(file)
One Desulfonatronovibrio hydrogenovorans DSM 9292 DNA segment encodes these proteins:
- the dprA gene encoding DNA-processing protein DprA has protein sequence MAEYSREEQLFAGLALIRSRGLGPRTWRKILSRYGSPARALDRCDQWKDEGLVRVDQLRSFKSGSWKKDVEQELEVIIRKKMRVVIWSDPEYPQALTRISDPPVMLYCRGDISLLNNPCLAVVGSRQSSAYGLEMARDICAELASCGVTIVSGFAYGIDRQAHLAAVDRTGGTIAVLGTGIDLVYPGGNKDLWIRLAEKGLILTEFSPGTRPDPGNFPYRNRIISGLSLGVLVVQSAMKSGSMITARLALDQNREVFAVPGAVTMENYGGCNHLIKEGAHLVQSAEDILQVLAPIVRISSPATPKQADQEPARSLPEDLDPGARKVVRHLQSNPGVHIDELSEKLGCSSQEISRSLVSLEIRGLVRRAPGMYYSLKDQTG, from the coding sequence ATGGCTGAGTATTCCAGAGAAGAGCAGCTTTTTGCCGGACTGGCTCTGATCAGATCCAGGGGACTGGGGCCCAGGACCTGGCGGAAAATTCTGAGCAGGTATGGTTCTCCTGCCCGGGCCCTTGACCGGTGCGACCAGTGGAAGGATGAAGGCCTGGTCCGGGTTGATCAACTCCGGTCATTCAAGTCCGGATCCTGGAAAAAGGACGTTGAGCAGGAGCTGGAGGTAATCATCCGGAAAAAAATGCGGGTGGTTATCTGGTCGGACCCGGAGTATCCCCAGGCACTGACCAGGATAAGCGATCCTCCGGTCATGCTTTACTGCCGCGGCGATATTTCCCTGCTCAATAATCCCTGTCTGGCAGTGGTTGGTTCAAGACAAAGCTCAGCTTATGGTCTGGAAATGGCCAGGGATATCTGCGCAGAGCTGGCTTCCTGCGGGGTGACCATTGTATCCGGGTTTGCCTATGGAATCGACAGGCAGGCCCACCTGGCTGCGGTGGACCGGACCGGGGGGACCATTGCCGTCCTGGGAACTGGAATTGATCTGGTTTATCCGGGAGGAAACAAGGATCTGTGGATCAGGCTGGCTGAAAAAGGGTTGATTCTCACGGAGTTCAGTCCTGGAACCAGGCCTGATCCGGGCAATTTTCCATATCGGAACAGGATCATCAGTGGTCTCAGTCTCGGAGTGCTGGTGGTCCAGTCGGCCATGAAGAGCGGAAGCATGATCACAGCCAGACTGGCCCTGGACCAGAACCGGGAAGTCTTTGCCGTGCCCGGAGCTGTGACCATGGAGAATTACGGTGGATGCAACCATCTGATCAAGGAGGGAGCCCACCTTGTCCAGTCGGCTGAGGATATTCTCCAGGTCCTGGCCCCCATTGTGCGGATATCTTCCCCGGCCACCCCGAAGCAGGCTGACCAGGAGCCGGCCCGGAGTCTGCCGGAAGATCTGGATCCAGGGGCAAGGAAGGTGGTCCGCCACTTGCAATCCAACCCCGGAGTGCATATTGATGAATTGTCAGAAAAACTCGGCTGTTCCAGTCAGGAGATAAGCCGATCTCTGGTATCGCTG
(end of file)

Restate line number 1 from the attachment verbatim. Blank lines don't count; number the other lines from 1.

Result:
One Desulfonatronovibrio hydrogenovorans DSM 9292 DNA segment encodes these proteins: